BY TARA TAFT / PHOTOS BY BETTY LIU
A smoky sweetness emanates from the peach and cherry chutney I’m tasting. The smokiness is subtle, the cherry flavor bold, fresh and a little tart—not too sweet and not at all salty. Celeste Croxton-Tate of Lyndigo Spice says it took her about six months to figure out how to get the smoky flavor into the cherries without the bitterness she found in smoked spices or the strong flavor in liquid smoke.
“I woke up one morning and said, ‘I’m going to smoke the peaches!’” she says. Using a perforated pan and a little ingenuity, she created a chutney with complex flavors but simple and natural ingredients. Especially good with a sharp cheddar cheese, Celeste says, “It took some time to figure out how long to smoke the peaches, but I got it.”
The Spicy Peach & Cherry Chutney is just one of Lyndigo Spice’s products. All four chutneys, three relishes, two fruit spreads and one spice rub are made with organic and fair trade ingredients whenever possible, and according to Celeste, they’re “full of flavor with a spicy attitude.” They’re also low in sugar and in sodium, according to Celeste, to accommodate her family’s health and dietary needs. “I wanted to make products my family could eat.”
During the day Celeste cooks, but at night, she is a Boston police officer. She currently works the night shift, and cooking is how she decompresses from the stresses of her job. The other night, there was a shooting just 45 minutes after she got to work at 11:45pm, she says. “I leave all of that at work, and I come home and cook.”
Celeste learned how to use different spices and different types of herbs while growing up in Roxbury, where her neighbors’ culinary roots were places such as Mississippi, Jamaica, Trinidad, St. Kitt’s and Cape Verde. According to Celeste, “It was a culture fest every day.” The neighborhood was a community, she says; everybody always had their doors open and were watching everyone else’s kids. “I was always sitting in someone’s kitchen,” she says. “It always smelled so good.”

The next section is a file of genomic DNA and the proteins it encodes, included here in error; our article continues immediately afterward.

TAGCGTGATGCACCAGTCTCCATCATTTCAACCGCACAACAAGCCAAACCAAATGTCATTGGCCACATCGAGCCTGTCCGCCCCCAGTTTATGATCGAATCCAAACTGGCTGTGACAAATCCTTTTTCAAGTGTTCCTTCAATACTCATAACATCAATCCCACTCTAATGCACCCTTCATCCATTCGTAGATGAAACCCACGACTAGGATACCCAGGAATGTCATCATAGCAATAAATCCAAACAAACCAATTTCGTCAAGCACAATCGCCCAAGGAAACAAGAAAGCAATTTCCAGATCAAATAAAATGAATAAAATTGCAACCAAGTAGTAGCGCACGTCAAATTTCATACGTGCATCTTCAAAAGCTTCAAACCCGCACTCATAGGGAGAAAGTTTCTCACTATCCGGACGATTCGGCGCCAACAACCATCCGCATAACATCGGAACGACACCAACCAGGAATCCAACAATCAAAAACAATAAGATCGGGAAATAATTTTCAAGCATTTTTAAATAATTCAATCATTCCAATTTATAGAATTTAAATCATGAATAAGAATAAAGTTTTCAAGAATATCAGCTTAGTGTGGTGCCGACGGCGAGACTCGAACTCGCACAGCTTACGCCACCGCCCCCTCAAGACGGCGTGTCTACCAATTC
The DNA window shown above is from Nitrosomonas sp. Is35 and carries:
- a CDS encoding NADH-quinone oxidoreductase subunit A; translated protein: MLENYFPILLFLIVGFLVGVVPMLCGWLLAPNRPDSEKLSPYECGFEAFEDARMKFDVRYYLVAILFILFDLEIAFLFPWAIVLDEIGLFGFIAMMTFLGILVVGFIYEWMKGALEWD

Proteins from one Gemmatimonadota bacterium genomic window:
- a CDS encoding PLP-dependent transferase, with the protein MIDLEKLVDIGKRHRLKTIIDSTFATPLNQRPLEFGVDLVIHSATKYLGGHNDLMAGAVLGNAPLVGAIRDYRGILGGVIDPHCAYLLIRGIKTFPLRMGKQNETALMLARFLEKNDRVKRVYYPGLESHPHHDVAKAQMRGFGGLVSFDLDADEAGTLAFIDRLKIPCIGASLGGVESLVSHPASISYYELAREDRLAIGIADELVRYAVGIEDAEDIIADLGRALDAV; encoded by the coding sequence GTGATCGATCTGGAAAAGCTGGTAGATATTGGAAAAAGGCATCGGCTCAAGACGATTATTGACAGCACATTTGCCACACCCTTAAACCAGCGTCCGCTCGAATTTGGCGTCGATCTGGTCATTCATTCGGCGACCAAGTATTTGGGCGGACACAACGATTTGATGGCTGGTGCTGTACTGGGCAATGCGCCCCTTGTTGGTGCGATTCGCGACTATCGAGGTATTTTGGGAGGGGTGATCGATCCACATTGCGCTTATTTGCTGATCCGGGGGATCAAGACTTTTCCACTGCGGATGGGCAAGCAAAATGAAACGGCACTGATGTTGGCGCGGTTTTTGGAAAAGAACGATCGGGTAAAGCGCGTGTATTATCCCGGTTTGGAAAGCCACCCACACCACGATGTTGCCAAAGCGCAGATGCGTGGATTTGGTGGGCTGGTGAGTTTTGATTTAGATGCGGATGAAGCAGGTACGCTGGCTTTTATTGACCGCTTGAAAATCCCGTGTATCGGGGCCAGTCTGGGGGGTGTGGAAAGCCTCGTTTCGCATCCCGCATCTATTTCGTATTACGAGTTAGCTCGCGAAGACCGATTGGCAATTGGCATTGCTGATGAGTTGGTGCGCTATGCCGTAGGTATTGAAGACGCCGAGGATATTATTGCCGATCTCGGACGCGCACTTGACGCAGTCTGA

When Celeste was about 11 or 12, she began cooking recipes she found in her favorite magazine, Elle. Her mother loved her wild-rice-stuffed Cornish game hens so much she asked Celeste to make them for dinner every Sunday night for several months. Celeste continued to cook into her adult years. “My first marriage wasn’t great so I would cook,” she says, but it wasn’t until 2006 that at the urging of friends, she started a catering business. Unfortunately, the recession hit, and soon her would-be clients were having potluck suppers instead of catered dinners. Though Celeste quit the catering business, her former clients continued to ask where they could buy the pineapple chutney she served with her Jamaican jerk chicken. Finally, in 2014, Celeste began selling her pineapple chutney commercially.
“The hardest part of this whole thing was doing the formulas, because I never write anything down,” she says. Made with pineapple, sweet onions, ginger, curry and chili spice, Celeste likes to serve her Pineapple Chutney instead of mayonnaise and mustard with lamb burgers, goat cheese, mint and arugula on sandwiches with jerk turkey, or with collard greens. She’s even been known to eat it on ice cream. “My girlfriend eats the Pineapple Chutney out of the jar,” she says. “I get a lot of inspiration from the Caribbean. Everything is so fresh.”